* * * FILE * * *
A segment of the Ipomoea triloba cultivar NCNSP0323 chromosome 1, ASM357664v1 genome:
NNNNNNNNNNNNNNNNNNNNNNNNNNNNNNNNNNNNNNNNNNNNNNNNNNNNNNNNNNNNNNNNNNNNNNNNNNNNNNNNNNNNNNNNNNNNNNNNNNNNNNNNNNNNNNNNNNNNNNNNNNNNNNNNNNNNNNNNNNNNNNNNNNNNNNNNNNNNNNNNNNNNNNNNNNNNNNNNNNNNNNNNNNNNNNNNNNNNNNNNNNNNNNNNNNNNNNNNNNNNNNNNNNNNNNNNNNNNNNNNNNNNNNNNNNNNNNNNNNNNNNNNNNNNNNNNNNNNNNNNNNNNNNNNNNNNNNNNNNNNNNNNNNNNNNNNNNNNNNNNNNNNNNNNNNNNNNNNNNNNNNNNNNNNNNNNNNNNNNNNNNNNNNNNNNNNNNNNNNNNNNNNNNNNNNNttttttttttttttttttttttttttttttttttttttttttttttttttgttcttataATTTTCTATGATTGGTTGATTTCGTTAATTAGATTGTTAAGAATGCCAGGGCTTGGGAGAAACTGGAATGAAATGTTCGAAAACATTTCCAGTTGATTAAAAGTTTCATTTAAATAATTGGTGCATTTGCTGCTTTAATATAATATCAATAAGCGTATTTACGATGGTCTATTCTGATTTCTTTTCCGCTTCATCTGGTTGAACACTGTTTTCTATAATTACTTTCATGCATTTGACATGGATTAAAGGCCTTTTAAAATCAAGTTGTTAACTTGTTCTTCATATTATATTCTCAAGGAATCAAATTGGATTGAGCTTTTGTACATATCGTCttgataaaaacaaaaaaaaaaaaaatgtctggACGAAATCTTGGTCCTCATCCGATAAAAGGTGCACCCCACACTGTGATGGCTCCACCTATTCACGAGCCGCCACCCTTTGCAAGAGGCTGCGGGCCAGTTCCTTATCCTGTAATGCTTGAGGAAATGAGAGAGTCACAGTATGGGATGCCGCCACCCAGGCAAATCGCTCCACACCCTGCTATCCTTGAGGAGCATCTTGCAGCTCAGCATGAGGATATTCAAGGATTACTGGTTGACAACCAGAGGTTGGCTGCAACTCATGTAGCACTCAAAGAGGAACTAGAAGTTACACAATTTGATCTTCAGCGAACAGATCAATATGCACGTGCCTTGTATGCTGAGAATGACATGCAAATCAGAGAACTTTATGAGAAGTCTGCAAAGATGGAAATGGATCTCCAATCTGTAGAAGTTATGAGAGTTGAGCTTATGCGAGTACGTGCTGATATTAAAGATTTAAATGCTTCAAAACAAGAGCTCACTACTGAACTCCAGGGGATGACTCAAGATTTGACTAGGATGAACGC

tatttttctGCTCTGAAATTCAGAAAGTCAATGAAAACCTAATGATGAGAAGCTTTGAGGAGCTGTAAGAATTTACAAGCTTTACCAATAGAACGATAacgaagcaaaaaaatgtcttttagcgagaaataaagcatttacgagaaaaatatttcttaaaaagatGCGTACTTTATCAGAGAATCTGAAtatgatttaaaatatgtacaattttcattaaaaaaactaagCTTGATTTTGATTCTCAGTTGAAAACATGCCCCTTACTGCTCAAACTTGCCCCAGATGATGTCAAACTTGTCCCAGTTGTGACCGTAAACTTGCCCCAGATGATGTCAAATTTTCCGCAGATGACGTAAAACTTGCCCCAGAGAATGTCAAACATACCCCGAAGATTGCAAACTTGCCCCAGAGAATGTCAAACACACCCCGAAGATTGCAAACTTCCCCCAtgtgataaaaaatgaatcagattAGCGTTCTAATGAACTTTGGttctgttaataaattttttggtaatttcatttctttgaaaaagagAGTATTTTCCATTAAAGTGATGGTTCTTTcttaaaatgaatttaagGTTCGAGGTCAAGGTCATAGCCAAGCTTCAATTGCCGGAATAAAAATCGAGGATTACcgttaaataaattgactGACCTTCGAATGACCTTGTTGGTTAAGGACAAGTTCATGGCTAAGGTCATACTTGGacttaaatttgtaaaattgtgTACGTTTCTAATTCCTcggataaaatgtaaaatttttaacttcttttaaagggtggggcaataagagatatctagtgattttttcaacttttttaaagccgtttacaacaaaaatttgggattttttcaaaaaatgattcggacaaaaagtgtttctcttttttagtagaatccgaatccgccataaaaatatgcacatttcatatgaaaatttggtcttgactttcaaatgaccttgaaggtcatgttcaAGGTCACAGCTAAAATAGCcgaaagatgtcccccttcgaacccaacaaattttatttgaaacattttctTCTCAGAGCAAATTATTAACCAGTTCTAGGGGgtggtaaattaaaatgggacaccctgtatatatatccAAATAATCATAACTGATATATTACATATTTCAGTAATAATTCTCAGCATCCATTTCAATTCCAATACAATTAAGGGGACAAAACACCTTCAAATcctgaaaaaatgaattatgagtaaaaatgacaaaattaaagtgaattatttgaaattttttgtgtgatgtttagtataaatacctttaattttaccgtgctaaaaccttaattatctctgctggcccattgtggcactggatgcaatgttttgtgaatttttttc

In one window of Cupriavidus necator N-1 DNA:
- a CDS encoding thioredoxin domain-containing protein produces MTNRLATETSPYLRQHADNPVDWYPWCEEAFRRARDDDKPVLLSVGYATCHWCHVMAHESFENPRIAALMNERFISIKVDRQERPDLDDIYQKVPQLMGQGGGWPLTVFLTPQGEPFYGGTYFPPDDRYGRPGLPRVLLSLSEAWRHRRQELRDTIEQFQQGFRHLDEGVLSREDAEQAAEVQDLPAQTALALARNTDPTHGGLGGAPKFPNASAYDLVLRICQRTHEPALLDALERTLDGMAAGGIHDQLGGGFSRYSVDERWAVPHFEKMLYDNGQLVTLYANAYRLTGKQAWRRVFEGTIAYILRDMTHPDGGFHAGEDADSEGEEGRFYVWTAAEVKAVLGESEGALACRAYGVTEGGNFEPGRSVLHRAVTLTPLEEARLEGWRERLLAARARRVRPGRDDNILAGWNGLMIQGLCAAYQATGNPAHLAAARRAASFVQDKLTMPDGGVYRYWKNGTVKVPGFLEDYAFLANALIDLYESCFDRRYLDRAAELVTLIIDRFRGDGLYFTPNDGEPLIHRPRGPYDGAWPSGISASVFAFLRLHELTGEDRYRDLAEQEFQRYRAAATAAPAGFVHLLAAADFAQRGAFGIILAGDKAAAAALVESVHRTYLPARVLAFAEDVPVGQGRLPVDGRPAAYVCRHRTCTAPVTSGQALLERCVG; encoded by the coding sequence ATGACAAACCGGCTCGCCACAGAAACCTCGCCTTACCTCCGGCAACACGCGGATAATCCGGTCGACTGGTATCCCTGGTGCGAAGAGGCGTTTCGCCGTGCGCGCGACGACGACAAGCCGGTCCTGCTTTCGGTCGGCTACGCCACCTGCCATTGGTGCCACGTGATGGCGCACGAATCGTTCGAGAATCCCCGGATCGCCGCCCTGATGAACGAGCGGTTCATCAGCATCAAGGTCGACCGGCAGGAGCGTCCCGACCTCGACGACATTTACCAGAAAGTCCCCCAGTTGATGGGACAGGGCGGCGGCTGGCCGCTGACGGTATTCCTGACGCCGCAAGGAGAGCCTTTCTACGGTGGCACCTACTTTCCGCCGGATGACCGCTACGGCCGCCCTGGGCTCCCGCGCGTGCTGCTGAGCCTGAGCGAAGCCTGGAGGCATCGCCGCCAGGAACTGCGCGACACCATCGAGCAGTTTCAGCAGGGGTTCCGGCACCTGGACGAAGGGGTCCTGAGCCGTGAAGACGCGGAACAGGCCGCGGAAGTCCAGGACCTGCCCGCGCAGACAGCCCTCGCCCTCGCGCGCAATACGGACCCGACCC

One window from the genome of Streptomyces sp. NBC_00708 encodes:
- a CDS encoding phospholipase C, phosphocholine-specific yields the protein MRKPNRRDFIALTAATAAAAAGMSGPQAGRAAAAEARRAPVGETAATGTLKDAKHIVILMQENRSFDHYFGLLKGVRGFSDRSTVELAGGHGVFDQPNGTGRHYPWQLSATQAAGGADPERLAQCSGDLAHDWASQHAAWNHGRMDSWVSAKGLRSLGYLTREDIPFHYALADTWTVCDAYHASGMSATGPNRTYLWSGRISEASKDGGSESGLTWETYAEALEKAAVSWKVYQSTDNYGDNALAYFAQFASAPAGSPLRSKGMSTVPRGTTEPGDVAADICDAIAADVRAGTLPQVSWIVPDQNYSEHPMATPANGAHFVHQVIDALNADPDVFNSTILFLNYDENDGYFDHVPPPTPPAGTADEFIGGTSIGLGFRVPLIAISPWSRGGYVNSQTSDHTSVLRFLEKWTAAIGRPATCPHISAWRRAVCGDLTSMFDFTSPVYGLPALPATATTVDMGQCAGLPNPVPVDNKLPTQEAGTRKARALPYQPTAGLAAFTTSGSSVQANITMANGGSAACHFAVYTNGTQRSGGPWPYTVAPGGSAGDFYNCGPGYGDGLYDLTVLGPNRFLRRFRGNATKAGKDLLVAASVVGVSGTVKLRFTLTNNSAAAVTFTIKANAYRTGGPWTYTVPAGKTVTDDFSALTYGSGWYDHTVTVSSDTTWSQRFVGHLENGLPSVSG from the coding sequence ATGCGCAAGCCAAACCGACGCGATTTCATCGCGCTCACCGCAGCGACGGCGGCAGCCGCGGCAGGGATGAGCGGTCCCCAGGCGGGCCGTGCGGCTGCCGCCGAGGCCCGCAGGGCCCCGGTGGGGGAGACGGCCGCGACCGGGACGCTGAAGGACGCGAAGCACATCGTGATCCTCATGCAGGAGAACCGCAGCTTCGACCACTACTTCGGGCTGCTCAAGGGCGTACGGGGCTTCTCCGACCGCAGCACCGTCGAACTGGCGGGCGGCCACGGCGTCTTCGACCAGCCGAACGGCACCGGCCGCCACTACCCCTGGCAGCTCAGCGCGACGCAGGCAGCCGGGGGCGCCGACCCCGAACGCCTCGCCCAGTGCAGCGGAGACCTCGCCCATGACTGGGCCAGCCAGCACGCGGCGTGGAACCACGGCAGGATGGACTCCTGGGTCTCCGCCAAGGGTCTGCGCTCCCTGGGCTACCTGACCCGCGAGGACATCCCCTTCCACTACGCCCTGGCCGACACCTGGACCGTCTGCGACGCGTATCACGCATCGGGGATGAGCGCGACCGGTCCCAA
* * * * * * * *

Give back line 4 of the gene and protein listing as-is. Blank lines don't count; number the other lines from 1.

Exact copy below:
In one window of Cupriavidus necator N-1 DNA: